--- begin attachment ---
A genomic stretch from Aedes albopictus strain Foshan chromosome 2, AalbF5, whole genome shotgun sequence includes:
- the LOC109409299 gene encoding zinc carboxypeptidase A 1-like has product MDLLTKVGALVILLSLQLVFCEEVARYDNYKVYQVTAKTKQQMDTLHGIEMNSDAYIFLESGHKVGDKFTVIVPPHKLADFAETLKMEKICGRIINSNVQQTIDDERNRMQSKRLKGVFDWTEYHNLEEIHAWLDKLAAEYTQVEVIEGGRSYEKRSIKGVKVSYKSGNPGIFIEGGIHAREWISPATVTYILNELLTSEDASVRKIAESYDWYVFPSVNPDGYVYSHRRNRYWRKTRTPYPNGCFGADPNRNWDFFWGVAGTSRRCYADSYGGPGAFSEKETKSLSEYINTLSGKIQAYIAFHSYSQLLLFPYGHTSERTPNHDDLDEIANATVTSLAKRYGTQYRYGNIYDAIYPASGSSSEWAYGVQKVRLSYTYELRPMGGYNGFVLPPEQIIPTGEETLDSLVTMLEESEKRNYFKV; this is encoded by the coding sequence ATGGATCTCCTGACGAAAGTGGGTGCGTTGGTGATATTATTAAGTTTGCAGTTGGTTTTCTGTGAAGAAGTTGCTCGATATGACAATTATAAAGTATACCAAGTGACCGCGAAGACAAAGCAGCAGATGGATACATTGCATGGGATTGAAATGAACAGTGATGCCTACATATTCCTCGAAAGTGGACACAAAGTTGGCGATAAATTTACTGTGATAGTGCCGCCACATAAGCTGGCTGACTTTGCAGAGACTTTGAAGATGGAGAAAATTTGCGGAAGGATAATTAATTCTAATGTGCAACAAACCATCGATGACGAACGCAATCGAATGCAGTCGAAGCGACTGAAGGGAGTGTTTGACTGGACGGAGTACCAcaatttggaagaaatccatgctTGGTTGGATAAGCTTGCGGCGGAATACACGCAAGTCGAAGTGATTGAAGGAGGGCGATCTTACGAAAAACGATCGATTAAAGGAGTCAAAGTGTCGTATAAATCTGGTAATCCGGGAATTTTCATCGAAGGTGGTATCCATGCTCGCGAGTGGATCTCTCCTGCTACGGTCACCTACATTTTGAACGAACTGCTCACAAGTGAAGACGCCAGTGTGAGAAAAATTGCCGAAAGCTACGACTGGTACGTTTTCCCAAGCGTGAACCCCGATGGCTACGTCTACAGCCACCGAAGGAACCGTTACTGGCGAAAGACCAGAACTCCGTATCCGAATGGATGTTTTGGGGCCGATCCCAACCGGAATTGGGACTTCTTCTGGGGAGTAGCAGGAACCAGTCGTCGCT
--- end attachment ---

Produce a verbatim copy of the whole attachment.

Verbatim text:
A genomic stretch from Aedes albopictus strain Foshan chromosome 2, AalbF5, whole genome shotgun sequence includes:
- the LOC109409299 gene encoding zinc carboxypeptidase A 1-like has product MDLLTKVGALVILLSLQLVFCEEVARYDNYKVYQVTAKTKQQMDTLHGIEMNSDAYIFLESGHKVGDKFTVIVPPHKLADFAETLKMEKICGRIINSNVQQTIDDERNRMQSKRLKGVFDWTEYHNLEEIHAWLDKLAAEYTQVEVIEGGRSYEKRSIKGVKVSYKSGNPGIFIEGGIHAREWISPATVTYILNELLTSEDASVRKIAESYDWYVFPSVNPDGYVYSHRRNRYWRKTRTPYPNGCFGADPNRNWDFFWGVAGTSRRCYADSYGGPGAFSEKETKSLSEYINTLSGKIQAYIAFHSYSQLLLFPYGHTSERTPNHDDLDEIANATVTSLAKRYGTQYRYGNIYDAIYPASGSSSEWAYGVQKVRLSYTYELRPMGGYNGFVLPPEQIIPTGEETLDSLVTMLEESEKRNYFKV; this is encoded by the coding sequence ATGGATCTCCTGACGAAAGTGGGTGCGTTGGTGATATTATTAAGTTTGCAGTTGGTTTTCTGTGAAGAAGTTGCTCGATATGACAATTATAAAGTATACCAAGTGACCGCGAAGACAAAGCAGCAGATGGATACATTGCATGGGATTGAAATGAACAGTGATGCCTACATATTCCTCGAAAGTGGACACAAAGTTGGCGATAAATTTACTGTGATAGTGCCGCCACATAAGCTGGCTGACTTTGCAGAGACTTTGAAGATGGAGAAAATTTGCGGAAGGATAATTAATTCTAATGTGCAACAAACCATCGATGACGAACGCAATCGAATGCAGTCGAAGCGACTGAAGGGAGTGTTTGACTGGACGGAGTACCAcaatttggaagaaatccatgctTGGTTGGATAAGCTTGCGGCGGAATACACGCAAGTCGAAGTGATTGAAGGAGGGCGATCTTACGAAAAACGATCGATTAAAGGAGTCAAAGTGTCGTATAAATCTGGTAATCCGGGAATTTTCATCGAAGGTGGTATCCATGCTCGCGAGTGGATCTCTCCTGCTACGGTCACCTACATTTTGAACGAACTGCTCACAAGTGAAGACGCCAGTGTGAGAAAAATTGCCGAAAGCTACGACTGGTACGTTTTCCCAAGCGTGAACCCCGATGGCTACGTCTACAGCCACCGAAGGAACCGTTACTGGCGAAAGACCAGAACTCCGTATCCGAATGGATGTTTTGGGGCCGATCCCAACCGGAATTGGGACTTCTTCTGGGGAGTAGCAGGAACCAGTCGTCGCT